Yes it will hit 50 F by this weekend and into early next week, as the rainstorm pass to our NW. Then it will turn colder again next week.

After that the current thinking is that a pattern change in late December will put the trough right back in the western states (colder than normal for them) and a ridge in the far eastern USA (warmer than normal for us). So I think Jan/Feb will be pretty tame in the Tri-State/Middle Atlantic region. Of course we could still get snow (even heavy snow) in Jan/Feb….but the pattern looks like it will really make it tough for any snow-cover to last long south of Boston on the East Coast. There will be a lot of rain in Jan/Feb if the pattern evolves…not good in keeping snow on the ground.

Unfortunately, I think the chances of a white Christmas on the East Coast below Massachusetts is going to be a long shot this year again.
Reply With Quote Quick reply to this message
 
Old 12-08-2010, 10:20 AM
 
4,777 posts, read 7,894,356 times
Reputation: 3101
We had a few inches of snow on the ground last Christmas which was nice, but I'm not up for a blizzard.
Reply With Quote Quick reply to this message
 
Old 12-08-2010, 12:03 PM
 
Location: Orlando, Florida
5,441 posts, read 7,042,096 times
Reputation: 3254
From what it seems. Winters have gotten snowier on average since 2002, it seems less and less common now for certain parts of the state to see snow accumulations in feet compared to inches when a storm does arrive

The last big snowstorm I remember in Connecticut before moving out of the state was the Blizzard of February 2006. I had just returned from seeing relatives in Orlando a few days before. And about 27 inches fell in Naugatuck (measured myself in my front yard) and a lot of the storms I remember had tracks a bit further to the south and coastal Connecticut bore the brunt of the snow where as usually its Litchfield and Hartford Counties who see the worst, saw little snow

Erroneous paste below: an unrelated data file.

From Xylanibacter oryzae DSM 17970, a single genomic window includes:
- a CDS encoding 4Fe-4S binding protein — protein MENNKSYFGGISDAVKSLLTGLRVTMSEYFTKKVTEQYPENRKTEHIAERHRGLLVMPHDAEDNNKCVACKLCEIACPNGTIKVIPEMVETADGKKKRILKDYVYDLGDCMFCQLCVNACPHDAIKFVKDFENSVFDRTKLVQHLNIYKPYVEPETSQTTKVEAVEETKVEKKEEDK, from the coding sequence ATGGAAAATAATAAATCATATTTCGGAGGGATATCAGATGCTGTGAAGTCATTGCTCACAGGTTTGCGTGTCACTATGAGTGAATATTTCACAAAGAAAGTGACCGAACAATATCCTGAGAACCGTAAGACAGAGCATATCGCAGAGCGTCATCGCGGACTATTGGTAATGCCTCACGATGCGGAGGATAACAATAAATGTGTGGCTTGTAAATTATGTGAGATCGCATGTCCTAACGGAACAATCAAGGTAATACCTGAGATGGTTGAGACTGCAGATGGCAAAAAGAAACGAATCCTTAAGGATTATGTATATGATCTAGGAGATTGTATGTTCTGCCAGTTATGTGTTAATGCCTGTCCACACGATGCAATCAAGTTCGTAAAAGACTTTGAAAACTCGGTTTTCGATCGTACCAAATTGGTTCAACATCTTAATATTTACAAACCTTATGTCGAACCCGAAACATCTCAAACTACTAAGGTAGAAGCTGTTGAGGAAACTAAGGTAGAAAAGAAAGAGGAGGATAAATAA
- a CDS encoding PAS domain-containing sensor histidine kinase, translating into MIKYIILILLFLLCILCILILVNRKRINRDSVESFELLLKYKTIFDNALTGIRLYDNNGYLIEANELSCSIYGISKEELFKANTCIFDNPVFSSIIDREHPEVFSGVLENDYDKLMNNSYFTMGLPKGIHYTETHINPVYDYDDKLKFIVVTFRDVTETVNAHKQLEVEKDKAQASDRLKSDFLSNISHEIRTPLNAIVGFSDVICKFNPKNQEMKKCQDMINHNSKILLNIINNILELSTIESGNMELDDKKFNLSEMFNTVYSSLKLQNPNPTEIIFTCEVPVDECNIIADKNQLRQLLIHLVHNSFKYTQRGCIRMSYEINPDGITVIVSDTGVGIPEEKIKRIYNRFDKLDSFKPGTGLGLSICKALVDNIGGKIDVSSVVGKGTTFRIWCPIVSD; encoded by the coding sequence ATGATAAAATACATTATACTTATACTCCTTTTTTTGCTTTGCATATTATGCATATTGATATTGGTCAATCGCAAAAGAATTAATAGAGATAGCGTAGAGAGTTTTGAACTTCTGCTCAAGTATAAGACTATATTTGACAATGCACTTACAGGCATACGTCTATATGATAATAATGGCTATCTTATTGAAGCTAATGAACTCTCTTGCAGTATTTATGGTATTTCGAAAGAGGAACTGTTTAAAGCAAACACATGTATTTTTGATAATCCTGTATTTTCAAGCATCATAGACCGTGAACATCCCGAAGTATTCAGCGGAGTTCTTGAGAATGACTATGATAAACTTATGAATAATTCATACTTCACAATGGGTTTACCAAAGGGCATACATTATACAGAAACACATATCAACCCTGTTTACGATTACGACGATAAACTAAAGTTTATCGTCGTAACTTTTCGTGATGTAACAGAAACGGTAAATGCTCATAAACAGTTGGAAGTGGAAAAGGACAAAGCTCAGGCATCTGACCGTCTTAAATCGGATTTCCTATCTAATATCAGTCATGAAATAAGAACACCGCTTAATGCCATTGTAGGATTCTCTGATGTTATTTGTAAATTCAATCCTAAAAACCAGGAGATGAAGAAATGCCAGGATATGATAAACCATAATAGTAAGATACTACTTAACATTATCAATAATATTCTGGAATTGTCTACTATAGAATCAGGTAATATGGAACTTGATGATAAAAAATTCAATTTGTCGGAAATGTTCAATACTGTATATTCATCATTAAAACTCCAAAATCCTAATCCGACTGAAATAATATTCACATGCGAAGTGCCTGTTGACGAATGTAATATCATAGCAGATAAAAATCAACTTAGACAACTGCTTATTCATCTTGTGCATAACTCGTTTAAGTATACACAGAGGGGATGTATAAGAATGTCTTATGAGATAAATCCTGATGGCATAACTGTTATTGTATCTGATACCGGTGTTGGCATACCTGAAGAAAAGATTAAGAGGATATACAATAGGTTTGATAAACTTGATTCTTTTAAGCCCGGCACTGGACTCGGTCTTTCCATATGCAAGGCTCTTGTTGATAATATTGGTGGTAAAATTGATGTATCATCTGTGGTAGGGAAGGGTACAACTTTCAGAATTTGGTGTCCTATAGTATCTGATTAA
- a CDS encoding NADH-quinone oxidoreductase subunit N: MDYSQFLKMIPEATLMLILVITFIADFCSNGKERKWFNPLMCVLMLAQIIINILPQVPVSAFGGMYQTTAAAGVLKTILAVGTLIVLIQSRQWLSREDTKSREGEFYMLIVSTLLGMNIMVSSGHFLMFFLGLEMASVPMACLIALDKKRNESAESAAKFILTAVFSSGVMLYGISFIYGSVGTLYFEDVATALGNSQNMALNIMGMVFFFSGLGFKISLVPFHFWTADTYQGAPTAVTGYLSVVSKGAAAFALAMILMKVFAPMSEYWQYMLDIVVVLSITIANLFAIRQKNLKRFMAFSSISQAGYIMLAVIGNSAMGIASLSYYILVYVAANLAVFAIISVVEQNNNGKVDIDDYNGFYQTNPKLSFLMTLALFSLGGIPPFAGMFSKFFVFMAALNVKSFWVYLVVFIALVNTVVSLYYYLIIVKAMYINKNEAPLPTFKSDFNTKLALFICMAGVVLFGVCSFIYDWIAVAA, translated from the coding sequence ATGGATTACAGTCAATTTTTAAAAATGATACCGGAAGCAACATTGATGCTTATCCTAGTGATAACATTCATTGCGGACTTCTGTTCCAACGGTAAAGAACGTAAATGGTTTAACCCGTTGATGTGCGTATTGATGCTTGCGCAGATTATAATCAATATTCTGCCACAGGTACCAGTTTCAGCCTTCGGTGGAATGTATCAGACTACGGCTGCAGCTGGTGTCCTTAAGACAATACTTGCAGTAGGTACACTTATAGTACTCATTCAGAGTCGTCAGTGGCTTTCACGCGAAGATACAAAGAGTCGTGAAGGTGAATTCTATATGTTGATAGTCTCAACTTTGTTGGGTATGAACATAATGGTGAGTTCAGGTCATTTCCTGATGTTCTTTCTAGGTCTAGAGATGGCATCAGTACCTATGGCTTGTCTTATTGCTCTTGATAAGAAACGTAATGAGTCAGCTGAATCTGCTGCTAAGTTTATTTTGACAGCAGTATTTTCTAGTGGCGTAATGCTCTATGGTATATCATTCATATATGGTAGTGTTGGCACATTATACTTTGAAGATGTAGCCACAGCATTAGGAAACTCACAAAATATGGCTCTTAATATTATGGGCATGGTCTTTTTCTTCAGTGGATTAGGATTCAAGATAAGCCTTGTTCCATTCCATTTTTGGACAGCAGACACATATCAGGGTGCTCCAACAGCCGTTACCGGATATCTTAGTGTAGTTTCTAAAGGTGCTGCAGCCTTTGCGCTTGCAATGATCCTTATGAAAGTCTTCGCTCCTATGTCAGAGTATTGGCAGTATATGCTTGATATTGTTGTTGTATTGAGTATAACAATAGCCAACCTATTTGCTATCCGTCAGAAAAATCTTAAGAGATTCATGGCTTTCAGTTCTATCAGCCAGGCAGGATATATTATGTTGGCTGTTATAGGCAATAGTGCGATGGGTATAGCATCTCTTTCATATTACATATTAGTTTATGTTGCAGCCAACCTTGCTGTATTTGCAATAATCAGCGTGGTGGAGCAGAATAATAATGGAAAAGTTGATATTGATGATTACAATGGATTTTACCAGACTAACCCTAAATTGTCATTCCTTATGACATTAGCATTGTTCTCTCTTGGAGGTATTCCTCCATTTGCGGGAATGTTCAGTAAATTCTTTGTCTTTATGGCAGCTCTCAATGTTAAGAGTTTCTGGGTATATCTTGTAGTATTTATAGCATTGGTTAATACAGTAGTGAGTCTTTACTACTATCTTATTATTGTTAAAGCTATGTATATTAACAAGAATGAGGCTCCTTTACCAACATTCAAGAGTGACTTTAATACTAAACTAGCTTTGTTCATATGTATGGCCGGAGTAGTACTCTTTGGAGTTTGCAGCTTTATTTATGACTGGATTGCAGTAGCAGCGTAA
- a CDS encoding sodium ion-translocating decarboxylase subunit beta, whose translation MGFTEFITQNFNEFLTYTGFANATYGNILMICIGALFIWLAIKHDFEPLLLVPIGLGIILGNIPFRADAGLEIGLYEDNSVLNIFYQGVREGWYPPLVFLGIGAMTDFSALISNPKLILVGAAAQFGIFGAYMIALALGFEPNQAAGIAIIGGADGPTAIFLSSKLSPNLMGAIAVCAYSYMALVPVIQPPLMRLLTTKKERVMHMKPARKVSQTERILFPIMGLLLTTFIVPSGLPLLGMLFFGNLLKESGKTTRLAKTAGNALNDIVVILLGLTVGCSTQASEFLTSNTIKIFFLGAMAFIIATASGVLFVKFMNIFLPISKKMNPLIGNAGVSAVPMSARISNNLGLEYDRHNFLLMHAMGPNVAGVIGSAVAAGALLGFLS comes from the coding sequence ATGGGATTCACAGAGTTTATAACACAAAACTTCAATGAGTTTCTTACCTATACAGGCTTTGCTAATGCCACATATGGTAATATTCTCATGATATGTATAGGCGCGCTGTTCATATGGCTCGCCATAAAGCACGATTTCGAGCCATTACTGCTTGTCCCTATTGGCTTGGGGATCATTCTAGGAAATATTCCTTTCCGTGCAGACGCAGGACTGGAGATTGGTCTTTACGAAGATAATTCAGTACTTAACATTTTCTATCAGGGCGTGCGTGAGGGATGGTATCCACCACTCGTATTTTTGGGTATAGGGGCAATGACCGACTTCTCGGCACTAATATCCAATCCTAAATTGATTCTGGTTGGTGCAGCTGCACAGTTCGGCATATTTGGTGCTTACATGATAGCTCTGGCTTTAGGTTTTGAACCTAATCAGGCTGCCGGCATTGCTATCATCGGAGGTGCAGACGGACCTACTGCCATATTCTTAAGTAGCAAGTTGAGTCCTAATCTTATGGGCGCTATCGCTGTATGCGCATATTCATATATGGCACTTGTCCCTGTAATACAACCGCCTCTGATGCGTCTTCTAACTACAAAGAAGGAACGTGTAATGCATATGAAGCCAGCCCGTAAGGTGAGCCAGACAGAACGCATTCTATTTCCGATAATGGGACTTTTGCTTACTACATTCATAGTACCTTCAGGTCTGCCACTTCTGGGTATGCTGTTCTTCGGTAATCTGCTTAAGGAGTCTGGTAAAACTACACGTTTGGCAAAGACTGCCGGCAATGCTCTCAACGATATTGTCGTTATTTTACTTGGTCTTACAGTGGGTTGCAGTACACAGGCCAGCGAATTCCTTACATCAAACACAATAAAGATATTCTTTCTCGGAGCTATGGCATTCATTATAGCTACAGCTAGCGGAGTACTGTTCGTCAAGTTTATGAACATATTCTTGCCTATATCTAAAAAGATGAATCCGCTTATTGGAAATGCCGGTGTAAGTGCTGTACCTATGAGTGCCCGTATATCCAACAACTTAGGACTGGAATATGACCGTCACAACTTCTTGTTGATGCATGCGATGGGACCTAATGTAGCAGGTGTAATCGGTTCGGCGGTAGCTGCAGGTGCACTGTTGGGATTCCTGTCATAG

I had read a previous poster's article about the 5 inches of snow that "paralyzed SW Connecticut" And I think its at a point now with technology if 5 inches were to hit Bridgeport (or any "big" city in CT) that it would not be a big deal. Depends on the location of the city on how hilly or flat the city may be

I remember Naugatuck and Waterbury would close school for just two inches of snow. And Meriden wouldn't close until there was at least a foot of snow on the ground, because its flatter and in the CT River valley

I have only been in Las Vegas for 6 months now and have been told by some longtime residents that in December 2008, there was 8 inches of snow. Now THAT DID paralyze a metro area of 2 million people

Connecticut will see snow this winter that's guaranteed. And I do miss it some days. Its nice to actually be IN the snow rather than only being able to look at it on the mountains that surround Las Vegas